BBC Radio 4:Chine McDonald - 04/10/2017

Good morning,

At my baby shower last month, surrounded by my most treasured female friends, we celebrated and looked ahead to the birth of my first baby in around four weeks’ time.

Over the past few months, I’ve been amazed to see just how much pregnant women are wrapped in cotton wool – with regular midwife appointments and people offering me their seat on public transport once they realise I have a baby on board.

How different my life is from that of many pregnant refugees, fleeing turmoil and unrest; facing unimaginable horrors while attempting to protect their unborn children.

Arfa is just one 30-year-old woman who gave birth after violence erupted in Myanmar, having to bundle her baby up to cross the border into Bangladesh. The Jamtoli Refugee Camp where this little family now find themselves is full of new and expectant mothers.

But here there is not enough food for them, nor milk for their babies. And yet as a Christian, I wrestle with the belief that God cares just as much about those born into such terrible conditions as he does about my baby.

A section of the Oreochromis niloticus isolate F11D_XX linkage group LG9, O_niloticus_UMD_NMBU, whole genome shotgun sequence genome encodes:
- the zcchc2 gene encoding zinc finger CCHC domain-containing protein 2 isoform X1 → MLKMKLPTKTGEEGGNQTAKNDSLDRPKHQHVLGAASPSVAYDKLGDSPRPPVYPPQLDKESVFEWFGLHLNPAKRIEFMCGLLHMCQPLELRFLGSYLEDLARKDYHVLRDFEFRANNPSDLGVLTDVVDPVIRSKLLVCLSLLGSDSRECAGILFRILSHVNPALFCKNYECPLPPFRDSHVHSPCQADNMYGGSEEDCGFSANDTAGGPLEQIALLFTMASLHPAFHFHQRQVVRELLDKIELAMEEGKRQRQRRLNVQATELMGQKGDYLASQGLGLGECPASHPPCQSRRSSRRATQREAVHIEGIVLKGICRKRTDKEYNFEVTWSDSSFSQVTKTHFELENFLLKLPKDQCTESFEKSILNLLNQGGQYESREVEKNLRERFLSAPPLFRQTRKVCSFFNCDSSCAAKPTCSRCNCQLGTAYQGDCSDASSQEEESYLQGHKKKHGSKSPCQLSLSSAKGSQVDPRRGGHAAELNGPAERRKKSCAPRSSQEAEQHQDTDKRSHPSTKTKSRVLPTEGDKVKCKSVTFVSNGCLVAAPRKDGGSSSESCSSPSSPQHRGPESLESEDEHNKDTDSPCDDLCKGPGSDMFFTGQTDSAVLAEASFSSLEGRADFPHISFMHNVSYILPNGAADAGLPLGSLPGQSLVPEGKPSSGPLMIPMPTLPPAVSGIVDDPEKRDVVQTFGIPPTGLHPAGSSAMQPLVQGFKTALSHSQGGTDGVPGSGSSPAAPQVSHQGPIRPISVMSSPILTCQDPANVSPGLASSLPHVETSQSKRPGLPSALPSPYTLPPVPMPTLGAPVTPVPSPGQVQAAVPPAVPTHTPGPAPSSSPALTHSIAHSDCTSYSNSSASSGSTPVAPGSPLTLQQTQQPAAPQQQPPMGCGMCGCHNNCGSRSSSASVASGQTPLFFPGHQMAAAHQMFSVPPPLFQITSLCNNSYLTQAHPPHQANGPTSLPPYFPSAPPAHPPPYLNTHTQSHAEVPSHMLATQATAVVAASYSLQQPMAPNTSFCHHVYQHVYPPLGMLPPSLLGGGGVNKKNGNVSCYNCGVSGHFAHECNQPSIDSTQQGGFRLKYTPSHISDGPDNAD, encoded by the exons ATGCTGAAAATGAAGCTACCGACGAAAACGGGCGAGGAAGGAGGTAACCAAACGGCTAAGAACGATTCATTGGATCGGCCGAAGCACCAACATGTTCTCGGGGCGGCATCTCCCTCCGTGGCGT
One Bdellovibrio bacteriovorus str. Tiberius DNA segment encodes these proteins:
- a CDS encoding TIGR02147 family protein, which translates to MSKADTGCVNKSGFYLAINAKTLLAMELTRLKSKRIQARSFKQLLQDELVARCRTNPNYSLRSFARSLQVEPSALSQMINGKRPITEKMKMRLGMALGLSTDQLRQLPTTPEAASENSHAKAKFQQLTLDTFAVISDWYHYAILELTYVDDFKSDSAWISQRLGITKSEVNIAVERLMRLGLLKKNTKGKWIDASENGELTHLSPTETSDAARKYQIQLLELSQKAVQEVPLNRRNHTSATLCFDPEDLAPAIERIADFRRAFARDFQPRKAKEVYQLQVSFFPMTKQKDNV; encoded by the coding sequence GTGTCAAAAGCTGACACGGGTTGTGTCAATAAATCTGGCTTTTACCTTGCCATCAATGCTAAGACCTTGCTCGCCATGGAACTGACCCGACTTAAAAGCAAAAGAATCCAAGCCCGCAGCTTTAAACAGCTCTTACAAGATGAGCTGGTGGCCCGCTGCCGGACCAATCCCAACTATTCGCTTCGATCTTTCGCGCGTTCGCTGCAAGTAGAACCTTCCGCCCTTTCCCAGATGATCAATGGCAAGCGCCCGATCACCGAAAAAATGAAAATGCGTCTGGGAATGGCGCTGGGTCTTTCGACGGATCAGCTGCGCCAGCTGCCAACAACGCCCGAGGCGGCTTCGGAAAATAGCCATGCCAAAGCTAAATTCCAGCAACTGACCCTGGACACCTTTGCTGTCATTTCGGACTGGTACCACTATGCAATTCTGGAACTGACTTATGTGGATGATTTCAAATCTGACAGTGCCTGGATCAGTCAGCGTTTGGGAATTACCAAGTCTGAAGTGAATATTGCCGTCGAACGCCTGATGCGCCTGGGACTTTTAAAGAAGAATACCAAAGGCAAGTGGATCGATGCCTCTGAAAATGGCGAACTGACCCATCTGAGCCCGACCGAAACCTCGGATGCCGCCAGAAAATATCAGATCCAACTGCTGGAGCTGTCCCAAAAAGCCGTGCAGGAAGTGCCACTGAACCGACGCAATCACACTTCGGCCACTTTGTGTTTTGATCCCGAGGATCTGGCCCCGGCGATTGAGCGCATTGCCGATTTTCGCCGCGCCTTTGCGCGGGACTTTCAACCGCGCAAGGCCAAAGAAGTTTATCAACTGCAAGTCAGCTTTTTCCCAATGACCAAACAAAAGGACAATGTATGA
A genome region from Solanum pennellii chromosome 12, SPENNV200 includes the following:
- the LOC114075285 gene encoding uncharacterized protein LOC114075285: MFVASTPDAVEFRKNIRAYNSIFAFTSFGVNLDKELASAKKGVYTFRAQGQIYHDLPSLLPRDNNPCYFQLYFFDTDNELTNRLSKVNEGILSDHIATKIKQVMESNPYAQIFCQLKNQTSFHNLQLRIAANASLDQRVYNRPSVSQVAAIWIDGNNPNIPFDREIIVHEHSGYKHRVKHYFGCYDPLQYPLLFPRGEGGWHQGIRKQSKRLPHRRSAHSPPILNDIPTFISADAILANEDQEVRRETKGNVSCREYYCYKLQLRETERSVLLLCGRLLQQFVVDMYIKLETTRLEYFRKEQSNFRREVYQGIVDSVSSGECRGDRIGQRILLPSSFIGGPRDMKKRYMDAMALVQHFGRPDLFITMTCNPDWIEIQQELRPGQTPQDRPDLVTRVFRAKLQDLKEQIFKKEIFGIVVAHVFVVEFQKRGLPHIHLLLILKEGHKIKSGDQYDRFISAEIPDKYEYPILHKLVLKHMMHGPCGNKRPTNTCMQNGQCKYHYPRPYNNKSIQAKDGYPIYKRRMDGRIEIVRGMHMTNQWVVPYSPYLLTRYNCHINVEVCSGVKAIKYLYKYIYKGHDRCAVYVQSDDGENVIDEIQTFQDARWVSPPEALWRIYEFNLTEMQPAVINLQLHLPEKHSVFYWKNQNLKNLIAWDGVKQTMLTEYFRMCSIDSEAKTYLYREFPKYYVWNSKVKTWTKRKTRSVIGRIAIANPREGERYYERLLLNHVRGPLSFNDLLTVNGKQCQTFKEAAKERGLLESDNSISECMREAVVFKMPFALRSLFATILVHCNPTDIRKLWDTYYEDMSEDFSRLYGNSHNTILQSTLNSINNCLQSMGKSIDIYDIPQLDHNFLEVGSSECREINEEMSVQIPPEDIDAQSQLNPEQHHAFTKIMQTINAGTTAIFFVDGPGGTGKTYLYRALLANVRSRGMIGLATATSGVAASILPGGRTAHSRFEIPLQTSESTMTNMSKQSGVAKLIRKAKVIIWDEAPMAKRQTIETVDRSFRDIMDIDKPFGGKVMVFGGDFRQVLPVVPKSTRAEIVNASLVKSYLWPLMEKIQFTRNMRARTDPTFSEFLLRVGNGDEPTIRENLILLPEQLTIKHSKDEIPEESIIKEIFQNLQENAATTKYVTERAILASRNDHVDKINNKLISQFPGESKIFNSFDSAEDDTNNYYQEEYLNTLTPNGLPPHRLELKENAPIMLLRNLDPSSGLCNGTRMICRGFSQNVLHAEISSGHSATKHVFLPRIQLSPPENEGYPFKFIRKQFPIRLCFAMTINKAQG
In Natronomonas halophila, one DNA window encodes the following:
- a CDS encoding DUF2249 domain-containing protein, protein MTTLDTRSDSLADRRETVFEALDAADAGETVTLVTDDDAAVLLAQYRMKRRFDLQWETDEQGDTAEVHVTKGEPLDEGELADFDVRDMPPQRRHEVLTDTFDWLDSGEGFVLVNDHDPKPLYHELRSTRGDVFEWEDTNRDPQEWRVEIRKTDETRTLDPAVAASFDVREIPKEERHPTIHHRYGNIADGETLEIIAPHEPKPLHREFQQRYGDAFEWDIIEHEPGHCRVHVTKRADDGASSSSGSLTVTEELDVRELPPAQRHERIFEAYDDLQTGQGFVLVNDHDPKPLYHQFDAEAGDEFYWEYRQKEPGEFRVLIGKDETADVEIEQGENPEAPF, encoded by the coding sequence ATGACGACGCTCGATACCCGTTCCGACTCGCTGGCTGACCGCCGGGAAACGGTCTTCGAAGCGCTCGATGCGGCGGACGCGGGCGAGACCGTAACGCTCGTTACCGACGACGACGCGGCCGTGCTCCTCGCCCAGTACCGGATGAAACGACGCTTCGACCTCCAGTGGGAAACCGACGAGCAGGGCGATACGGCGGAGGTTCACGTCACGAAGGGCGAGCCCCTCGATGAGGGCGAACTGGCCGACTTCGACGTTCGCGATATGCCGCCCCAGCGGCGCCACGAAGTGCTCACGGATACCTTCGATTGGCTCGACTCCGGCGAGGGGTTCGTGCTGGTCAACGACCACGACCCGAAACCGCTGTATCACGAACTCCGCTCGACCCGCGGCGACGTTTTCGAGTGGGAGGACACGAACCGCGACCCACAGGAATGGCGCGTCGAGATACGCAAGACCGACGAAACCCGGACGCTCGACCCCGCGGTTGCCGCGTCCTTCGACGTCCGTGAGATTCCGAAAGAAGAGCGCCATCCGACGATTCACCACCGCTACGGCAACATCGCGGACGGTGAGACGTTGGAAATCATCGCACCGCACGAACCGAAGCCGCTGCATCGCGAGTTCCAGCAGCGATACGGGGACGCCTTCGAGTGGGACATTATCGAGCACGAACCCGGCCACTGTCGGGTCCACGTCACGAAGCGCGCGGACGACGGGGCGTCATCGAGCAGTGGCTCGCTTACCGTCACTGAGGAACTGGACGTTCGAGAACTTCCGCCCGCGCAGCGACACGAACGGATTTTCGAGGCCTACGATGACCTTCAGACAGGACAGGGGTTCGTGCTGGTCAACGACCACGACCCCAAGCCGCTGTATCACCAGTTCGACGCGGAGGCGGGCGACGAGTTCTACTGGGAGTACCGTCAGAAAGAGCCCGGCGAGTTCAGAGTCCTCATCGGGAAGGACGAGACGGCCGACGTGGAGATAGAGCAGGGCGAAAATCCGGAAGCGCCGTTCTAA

This week, a report by charity Doctors of the World, which draws on the experiences of 14,000 refugee women warns pregnant refugees who have fled across the Mediterranean to Greece are not given adequate care.

While these women face the very real physical dangers of giving birth in unsuitable conditions, what breaks my heart is the sense of loneliness and isolation they surely must feel. These forgotten women do not have access to anything like the local community groups of expectant parents I currently benefit from. Nor the hope that comes through the bonds of friendship with others going through the same life stage.

That shared life experience was important for Elizabeth and Mary – the mothers of John the Baptist and Jesus respectively. The two formed an unbreakable bond.

The title of Anita Diamant’s best-selling novel The Red Tent refers to the place in which women of Jacob’s tribe must according to ancient law take refuge while giving birth – often standing or crouching on bricks.

One line from the book stands out: “Until you are the woman on the bricks, you do not know the power that rises from other women.”

It is here – in this gathering place of women within a patriarchal society - that a sacred space is created in which women forge strong bonds of friendship and understanding through the joys and the heartbreaks of life.

For many women it is undoubtedly the best time in history both to give birth and to be born. But the plight of pregnant refugees should jolt us out of our complacency – like the women in the red tent, where will the “power rise from” for them?

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